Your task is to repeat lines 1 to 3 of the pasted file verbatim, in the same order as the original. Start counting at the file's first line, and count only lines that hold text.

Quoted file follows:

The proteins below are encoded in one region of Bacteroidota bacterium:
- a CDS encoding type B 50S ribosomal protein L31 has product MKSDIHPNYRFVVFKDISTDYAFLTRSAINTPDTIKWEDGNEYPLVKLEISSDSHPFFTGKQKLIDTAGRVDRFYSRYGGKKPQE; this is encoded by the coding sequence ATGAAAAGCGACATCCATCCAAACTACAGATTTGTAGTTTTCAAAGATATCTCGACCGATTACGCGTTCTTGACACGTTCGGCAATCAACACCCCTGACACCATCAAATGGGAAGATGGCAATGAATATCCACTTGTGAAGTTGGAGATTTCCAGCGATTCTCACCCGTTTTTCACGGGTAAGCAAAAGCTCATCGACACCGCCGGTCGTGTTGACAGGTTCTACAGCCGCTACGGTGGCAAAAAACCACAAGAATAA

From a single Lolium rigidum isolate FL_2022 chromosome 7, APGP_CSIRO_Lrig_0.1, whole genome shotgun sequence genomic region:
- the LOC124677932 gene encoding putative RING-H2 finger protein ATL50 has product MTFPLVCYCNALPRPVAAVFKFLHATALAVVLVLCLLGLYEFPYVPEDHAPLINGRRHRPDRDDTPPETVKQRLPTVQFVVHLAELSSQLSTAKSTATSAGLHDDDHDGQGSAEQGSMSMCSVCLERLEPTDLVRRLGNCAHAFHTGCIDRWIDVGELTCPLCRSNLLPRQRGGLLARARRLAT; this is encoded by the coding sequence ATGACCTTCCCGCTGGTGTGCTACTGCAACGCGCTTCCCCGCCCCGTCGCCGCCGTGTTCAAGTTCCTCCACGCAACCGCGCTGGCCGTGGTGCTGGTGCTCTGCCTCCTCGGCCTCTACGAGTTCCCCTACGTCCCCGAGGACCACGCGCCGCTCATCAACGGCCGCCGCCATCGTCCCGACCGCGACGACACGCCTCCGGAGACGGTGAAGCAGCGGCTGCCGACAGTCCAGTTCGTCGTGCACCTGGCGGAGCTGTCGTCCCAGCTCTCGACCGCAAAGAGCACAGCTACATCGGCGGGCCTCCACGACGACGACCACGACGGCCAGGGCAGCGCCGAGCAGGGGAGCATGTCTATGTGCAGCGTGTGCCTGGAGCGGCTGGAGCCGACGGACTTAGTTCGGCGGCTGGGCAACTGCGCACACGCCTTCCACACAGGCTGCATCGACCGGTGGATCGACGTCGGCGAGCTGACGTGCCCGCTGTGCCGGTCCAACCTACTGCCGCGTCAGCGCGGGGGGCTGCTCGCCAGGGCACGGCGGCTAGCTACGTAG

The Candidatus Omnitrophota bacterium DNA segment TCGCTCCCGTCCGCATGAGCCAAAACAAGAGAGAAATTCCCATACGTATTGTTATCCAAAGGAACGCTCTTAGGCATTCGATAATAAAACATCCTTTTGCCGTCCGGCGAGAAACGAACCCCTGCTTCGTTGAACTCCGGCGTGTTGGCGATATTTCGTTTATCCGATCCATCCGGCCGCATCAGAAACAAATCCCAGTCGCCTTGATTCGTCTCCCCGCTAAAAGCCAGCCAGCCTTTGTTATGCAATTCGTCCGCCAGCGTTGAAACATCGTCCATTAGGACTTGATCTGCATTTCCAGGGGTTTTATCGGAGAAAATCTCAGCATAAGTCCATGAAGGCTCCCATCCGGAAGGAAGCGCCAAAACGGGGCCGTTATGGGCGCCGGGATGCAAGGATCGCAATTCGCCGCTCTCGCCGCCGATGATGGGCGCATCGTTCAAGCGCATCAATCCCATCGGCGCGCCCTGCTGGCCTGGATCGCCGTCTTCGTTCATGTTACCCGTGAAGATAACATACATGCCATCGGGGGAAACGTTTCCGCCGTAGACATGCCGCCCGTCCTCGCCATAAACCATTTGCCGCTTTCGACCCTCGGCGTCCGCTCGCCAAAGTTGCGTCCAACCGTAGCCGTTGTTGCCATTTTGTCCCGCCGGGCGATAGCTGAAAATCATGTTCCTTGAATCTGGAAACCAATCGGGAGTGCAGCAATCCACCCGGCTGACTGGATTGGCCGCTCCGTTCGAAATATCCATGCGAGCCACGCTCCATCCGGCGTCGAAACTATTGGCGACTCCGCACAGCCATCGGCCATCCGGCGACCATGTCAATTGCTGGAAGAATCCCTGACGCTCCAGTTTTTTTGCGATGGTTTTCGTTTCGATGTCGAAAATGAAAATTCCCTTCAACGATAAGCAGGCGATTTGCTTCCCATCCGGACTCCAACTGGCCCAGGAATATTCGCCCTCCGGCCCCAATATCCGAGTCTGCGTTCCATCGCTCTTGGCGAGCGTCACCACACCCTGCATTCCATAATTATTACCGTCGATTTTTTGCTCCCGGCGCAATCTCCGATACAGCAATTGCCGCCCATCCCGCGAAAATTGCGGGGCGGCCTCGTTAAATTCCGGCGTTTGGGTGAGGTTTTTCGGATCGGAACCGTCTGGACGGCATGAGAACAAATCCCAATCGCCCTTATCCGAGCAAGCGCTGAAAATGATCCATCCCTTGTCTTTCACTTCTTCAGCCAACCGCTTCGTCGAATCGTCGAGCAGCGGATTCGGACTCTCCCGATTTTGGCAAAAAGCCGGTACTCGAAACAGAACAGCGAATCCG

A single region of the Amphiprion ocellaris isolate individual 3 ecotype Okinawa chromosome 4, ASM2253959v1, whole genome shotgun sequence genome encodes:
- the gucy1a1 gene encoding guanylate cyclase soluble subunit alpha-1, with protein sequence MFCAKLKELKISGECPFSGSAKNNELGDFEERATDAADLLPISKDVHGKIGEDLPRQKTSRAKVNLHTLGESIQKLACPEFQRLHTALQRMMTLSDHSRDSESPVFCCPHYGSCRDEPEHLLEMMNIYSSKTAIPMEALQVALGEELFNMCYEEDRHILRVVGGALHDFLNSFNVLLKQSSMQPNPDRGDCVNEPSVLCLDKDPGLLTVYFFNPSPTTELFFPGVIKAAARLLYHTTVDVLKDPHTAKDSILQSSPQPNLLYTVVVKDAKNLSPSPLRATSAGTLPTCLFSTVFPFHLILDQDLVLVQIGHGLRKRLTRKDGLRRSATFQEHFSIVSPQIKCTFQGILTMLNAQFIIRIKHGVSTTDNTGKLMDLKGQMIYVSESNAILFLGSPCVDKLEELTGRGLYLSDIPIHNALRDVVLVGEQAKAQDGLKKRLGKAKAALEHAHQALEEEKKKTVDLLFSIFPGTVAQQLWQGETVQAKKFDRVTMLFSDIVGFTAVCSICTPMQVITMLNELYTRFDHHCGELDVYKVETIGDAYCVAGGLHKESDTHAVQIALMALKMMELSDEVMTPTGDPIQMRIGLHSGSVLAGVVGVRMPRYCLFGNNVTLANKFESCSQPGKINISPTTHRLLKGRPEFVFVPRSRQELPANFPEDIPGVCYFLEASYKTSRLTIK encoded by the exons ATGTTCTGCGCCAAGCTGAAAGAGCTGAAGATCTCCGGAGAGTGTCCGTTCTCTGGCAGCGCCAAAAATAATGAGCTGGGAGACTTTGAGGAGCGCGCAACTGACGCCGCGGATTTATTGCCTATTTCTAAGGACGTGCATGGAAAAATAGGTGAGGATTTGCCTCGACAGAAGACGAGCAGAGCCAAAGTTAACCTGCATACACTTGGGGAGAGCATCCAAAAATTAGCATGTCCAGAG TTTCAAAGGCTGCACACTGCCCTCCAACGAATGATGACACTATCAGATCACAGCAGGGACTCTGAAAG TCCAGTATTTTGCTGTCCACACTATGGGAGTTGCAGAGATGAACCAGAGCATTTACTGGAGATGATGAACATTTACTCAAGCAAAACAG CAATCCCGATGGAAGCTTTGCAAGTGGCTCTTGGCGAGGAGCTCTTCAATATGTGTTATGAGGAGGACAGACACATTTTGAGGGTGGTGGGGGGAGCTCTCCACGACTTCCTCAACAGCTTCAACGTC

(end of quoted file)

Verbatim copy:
The proteins below are encoded in one region of Bacteroidota bacterium:
- a CDS encoding type B 50S ribosomal protein L31 has product MKSDIHPNYRFVVFKDISTDYAFLTRSAINTPDTIKWEDGNEYPLVKLEISSDSHPFFTGKQKLIDTAGRVDRFYSRYGGKKPQE; this is encoded by the coding sequence ATGAAAAGCGACATCCATCCAAACTACAGATTTGTAGTTTTCAAAGATATCTCGACCGATTACGCGTTCTTGACACGTTCGGCAATCAACACCCCTGACACCATCAAATGGGAAGATGGCAATGAATATCCACTTGTGAAGTTGGAGATTTCCAGCGATTCTCACCCGTTTTTCACGGGTAAGCAAAAGCTCATCGACACCGCCGGTCGTGTTGACAGGTTCTACAGCCGCTACGGTGGCAAAAAACCACAAGAATAA

From a single Lolium rigidum isolate FL_2022 chromosome 7, APGP_CSIRO_Lrig_0.1, whole genome shotgun sequence genomic region: